Spicing Up The Market: Ugandan Hot Peppers

Published Nov 19, 2019
There is a high demand for Ugandan hot peppers due to their intense heat and tropical aroma. Nevertheless, there are still some export barriers to overcome, such as strict phytosanitary regulations.

Spicy, hot peppers are all the rage these days. Hot pepper sauce production was one of the fastest-growing food industries in the US in 2013, worth over USD 1 billion at that time. The US, Latin America, and India are famous origins for these hot peppers, but African countries are making their entrance into the market. Uganda has started producing not just chili peppers, but also the extremely spicy habanero and Scotch bonnets, and the demand is very high.

High Demand for High-Intensity Ugandan Hot Peppers

Both habanero and Scotch bonnets are very hot, rated 100,000–350,000 on the Scoville scale. The Scotch bonnet is shaped like a bonnet (hat), as its name suggests, whereas the habanero is lantern-shaped. The colors range from vibrant green to orange and red. Ugandan hot peppers are prized for the heat intensity, long shelflife, and tropical aroma. Uganda’s unique growing conditions - most of the country is located at 1,000 meters above sea level - give the habanero and Scotch bonnet their extra spicy kick.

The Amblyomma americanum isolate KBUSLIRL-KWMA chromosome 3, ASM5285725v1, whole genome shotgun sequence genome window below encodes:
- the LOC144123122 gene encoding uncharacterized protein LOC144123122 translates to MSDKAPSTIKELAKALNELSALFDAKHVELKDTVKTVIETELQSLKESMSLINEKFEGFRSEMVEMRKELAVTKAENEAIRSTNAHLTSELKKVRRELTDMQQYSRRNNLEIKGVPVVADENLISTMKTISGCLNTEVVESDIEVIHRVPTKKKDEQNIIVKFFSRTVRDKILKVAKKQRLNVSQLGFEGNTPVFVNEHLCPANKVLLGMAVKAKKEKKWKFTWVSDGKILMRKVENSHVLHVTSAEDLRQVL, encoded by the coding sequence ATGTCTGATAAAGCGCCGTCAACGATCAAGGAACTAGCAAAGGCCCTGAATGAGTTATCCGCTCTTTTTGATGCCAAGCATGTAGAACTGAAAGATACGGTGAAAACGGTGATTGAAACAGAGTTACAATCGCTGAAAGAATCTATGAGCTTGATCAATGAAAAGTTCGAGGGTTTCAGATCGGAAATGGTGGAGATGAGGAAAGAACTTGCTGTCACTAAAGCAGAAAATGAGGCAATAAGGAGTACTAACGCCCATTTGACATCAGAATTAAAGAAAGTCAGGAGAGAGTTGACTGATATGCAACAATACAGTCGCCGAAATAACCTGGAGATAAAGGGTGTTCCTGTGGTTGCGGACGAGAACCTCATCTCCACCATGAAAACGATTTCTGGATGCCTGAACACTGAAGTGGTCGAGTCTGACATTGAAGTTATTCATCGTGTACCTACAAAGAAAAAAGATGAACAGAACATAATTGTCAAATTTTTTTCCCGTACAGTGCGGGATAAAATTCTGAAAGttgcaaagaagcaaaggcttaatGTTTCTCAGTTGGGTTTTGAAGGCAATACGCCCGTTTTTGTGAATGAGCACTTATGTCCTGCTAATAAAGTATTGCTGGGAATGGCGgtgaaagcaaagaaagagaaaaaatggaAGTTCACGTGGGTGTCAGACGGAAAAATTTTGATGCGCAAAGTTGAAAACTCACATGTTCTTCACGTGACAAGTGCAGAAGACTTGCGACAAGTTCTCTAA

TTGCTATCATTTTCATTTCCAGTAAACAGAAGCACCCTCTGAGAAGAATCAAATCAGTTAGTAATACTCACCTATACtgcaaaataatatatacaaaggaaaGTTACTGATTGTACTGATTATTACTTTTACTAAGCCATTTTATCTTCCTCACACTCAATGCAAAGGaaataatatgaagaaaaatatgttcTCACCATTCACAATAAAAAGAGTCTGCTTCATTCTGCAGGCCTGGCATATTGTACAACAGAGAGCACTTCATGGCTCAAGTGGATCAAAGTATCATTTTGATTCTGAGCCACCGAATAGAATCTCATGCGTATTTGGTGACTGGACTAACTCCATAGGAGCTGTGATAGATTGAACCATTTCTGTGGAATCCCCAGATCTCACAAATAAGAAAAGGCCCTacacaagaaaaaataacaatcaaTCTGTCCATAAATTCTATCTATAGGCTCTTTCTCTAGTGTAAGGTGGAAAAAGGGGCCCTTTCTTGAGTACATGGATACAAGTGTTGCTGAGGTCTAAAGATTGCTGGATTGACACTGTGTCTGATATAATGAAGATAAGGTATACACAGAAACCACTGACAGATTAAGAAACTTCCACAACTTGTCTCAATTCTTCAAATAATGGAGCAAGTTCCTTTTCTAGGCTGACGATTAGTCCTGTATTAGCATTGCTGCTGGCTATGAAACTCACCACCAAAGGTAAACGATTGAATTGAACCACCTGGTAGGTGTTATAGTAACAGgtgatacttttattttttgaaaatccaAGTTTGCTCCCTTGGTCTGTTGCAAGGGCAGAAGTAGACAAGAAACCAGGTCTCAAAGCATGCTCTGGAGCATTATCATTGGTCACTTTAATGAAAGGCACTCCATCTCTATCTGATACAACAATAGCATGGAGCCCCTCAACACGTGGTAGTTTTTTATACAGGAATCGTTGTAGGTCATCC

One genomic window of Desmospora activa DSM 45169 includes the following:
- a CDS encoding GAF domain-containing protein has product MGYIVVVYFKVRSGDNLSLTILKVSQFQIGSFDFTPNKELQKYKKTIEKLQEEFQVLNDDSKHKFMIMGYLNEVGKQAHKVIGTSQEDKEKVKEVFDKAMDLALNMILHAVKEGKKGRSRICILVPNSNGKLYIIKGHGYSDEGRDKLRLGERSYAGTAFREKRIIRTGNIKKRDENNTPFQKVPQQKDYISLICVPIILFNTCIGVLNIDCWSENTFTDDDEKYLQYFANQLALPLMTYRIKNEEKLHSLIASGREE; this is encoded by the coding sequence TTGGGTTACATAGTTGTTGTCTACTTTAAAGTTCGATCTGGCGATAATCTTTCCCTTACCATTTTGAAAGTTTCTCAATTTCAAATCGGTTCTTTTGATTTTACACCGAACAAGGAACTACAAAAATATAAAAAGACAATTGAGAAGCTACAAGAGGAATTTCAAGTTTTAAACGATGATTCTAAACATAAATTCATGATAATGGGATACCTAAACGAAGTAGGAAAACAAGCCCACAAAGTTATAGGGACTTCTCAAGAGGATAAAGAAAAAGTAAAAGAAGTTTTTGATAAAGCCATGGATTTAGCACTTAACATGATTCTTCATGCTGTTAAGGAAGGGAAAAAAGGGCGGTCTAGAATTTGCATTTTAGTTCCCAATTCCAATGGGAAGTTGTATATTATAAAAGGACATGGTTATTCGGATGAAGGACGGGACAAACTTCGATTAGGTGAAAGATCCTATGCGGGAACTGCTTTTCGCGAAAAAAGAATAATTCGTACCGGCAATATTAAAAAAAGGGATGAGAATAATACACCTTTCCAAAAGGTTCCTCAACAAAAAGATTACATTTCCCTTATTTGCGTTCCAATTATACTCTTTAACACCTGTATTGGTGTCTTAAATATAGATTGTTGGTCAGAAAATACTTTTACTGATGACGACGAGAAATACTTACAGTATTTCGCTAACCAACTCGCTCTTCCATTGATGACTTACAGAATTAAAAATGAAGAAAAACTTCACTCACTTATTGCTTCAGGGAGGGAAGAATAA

According to Quresh Fidahusein from Zahra Food Industries, an exporter of the hot peppers, there is a lot of interest coming from Europe, much to his own surprise. As European cuisine is typically not very spicy, Fidahusein thinks this high interest is partly due to the increased popularity of Indian and Latin American cuisine in Europe. Most demand arises during the winter months when Mediterranean countries no longer produce hot peppers and importers look to other origins. The Ugandan peppers are available year-round and not consumed domestically, almost all produce is meant for the international market.

Pepper Production Still a Risky Business

Producing hot peppers is not without risks in Uganda. The produce is very sensitive to pests, such as False Codling Moth (FCM). Europe has strong regulations on its produce imports and exporters have to conform to strict phytosanitary standards from the Ugandan government as well. Zahra Food Industries mentions that the burden to comply with these standards mainly falls on the exporters rather than the farmers. The Ugandan government has increased inspections and education to farmers, but the company itself is also closely involved with the production and harvest. By working closely together with farmers, it can ensure that the peppers are pest-free and that they conform with the EU regulations.

According to Zahra Food Industries, the Ugandan hot pepper market is currently at a crossroads. On the one hand, the strict regulations by both the Ugandan government and the EU have created anxiety in the market. As a result of the regulations, the price for Ugandan peppers will have to go up, making exporters more cautious. On the other hand, many farmers and exporters are intrigued by the product due to the rising interest in Europe. Hot peppers are seen as a potential cash crop.

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